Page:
Jump to ContentJump to Main Navigation
Neither Donkey nor HorseMedicine in the Struggle over China's Modernity$
Users without a subscription are not able to see the full content.

Sean Hsiang-lin Lei

Print publication date: 2014

Print ISBN-13: 9780226169880

Published to Chicago Scholarship Online: May 2015

DOI: 10.7208/chicago/9780226169910.001.0001

Show Summary Details
Page of

PRINTED FROM CHICAGO SCHOLARSHIP ONLINE (www.chicago.universitypressscholarship.com). (c) Copyright University of Chicago Press, 2017. All Rights Reserved. Under the terms of the licence agreement, an individual user may print out a PDF of a single chapter of a monograph in CHSO for personal use (for details see http://www.chicago.universitypressscholarship.com/page/privacy-policy).date: 19 November 2017

State Medicine for Rural China, 1929–49

State Medicine for Rural China, 1929–49

Chapter:
(p.223) 10 State Medicine for Rural China, 1929–49
Source:
Neither Donkey nor Horse
Author(s):

Sean Hsiang-lin Lei

Publisher:
University of Chicago Press
DOI:10.7208/chicago/9780226169910.003.0010

The alliance between the state and Western medicine culminated when the Nationalist government included in its first constitution of 1947 a commitment to the policy of State Medicine, a healthcare system through which the state guaranteed all Chinese citizens equal and free access to healthcare services. Specifically, I explore why the Nationalist government came to accept this daunting responsibility of providing State Medicine in the early 1940s. The key to this question lies in the emergence of rural China as the crucial arena for the political struggle between the Nationalist and Communist Parties in the 1930s. In their attempt to address this seemingly impossible task of providing modern healthcare to China’s rural residents, various historical actors—the Rural Reconstruction Movement, the China Medical Association, the Nationalist government, and the advocates of Chinese medicine—all arrived at the conclusion that State Medicine represented the only solution to China’s Health Problem.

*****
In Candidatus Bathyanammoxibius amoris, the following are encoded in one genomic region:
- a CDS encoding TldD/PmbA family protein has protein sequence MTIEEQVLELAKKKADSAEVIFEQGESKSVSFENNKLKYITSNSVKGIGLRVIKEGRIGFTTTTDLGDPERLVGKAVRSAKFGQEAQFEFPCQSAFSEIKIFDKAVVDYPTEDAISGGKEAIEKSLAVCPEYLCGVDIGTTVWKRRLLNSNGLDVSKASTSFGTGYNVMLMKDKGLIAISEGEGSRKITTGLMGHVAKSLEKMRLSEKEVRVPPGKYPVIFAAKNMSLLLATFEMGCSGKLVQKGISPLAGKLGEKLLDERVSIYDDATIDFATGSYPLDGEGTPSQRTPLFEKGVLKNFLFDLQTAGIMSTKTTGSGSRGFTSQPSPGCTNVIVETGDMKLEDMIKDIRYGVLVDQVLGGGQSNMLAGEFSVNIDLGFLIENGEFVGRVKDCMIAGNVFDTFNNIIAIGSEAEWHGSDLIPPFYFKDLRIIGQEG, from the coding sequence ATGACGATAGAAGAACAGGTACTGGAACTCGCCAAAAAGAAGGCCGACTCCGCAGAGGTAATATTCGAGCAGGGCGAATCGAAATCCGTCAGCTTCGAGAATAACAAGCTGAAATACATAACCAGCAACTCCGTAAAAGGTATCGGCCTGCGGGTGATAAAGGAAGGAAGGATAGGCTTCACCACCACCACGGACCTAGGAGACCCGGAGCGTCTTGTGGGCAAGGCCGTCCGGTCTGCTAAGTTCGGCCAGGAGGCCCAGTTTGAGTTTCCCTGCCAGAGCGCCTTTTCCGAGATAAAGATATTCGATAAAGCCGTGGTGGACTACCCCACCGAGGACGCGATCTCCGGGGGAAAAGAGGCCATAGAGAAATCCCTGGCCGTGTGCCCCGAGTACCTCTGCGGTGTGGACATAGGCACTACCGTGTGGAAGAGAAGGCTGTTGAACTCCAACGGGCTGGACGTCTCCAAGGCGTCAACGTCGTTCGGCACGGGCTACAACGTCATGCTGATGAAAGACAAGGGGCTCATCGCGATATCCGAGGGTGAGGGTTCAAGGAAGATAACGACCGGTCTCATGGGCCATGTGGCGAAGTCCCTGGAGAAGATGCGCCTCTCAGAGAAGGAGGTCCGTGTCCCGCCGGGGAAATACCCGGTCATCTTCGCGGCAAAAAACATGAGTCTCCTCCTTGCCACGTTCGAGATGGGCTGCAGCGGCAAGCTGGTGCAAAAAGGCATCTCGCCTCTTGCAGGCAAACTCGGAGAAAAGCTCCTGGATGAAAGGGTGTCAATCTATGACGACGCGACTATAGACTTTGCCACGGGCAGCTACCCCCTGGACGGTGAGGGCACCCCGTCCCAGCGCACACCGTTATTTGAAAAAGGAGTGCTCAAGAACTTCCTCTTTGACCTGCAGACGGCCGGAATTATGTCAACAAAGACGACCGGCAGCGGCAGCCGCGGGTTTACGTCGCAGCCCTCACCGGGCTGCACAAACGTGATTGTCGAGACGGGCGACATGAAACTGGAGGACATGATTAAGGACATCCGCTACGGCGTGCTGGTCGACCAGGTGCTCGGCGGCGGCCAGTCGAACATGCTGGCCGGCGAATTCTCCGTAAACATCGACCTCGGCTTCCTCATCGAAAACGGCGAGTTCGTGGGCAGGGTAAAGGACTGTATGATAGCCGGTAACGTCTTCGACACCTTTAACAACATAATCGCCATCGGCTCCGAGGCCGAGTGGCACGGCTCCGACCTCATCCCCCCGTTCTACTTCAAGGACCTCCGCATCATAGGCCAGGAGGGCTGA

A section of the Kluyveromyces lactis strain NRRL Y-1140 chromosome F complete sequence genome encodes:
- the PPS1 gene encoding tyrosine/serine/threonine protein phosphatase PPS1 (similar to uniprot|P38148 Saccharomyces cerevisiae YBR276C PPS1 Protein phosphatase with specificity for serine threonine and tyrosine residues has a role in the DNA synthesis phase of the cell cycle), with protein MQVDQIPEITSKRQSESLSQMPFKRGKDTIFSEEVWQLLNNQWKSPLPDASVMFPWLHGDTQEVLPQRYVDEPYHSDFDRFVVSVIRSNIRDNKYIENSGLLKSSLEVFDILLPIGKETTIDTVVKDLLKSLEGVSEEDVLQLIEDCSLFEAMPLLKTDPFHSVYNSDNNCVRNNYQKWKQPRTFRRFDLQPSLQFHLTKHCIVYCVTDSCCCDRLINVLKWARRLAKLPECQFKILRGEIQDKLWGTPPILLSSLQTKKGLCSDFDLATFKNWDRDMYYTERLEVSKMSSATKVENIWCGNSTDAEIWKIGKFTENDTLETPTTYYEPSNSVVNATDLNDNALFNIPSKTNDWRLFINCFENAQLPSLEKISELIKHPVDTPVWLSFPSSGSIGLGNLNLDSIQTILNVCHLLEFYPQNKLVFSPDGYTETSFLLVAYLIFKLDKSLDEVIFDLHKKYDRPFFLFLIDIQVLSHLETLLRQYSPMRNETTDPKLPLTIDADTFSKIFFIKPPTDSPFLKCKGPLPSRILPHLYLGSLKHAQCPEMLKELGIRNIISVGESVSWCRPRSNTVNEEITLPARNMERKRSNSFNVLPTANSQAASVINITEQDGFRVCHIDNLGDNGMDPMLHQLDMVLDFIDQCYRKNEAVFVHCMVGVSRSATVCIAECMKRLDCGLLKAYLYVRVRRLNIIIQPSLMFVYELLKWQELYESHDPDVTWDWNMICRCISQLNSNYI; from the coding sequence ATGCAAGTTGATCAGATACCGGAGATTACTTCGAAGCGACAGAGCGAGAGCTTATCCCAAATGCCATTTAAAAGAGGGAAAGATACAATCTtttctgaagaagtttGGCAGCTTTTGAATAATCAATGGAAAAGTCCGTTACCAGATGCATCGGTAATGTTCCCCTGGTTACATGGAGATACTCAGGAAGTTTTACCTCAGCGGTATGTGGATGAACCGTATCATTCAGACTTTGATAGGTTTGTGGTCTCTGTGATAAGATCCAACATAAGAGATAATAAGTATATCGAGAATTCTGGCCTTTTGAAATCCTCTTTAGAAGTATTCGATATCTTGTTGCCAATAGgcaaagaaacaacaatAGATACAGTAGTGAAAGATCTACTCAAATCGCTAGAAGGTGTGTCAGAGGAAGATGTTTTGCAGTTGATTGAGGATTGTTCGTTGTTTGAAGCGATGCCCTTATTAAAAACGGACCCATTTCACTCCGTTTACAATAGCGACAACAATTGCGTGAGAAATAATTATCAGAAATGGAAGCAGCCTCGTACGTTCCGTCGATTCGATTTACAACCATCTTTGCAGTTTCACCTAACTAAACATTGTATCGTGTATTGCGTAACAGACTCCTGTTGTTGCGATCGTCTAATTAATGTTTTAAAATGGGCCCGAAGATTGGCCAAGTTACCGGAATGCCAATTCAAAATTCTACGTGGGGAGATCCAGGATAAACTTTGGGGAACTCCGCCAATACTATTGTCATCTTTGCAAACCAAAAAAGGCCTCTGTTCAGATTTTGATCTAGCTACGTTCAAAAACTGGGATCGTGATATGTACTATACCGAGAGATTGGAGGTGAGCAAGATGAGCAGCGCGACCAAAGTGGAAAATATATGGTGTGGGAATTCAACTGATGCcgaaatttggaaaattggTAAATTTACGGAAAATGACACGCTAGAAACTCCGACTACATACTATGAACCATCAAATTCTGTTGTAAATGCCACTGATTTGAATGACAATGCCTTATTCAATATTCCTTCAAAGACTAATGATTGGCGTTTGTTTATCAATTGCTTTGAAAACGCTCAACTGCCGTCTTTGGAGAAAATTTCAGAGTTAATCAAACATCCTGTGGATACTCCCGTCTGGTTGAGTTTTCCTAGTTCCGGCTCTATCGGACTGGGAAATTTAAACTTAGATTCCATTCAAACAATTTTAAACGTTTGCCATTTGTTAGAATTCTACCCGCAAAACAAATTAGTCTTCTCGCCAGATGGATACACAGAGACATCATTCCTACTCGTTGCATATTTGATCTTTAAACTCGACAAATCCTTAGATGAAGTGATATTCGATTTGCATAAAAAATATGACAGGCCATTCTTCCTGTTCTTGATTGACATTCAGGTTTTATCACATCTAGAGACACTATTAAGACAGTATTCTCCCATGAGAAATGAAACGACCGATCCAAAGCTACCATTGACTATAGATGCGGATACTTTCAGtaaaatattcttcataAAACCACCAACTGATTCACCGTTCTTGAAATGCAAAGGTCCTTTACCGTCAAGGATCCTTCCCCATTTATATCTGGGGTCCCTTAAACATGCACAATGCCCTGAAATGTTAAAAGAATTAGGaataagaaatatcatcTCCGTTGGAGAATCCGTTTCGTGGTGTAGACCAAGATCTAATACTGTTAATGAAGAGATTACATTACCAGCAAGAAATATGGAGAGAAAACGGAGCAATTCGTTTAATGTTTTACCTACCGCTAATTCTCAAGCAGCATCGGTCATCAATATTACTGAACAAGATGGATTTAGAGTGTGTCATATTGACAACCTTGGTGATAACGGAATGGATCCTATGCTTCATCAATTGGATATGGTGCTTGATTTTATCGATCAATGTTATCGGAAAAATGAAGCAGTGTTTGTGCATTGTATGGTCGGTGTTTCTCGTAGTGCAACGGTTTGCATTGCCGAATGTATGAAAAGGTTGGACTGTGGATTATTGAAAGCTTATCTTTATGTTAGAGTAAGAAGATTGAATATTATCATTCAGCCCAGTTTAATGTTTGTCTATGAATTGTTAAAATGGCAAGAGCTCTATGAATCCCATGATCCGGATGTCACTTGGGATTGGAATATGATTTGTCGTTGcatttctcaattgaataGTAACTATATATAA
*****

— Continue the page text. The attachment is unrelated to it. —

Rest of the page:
Keywords:   State Medicine, rural China, Rural Reconstruction Movement, China Medical Association, Nationalist State, Chinese Communist Party, Chinese medicine, China’s Health Problem

Chicago Scholarship Online requires a subscription or purchase to access the full text of books within the service. Public users can however freely search the site and view the abstracts and keywords for each book and chapter.

Please, subscribe or login to access full text content.

If you think you should have access to this title, please contact your librarian.

To troubleshoot, please check our FAQs, and if you can't find the answer there, please contact us.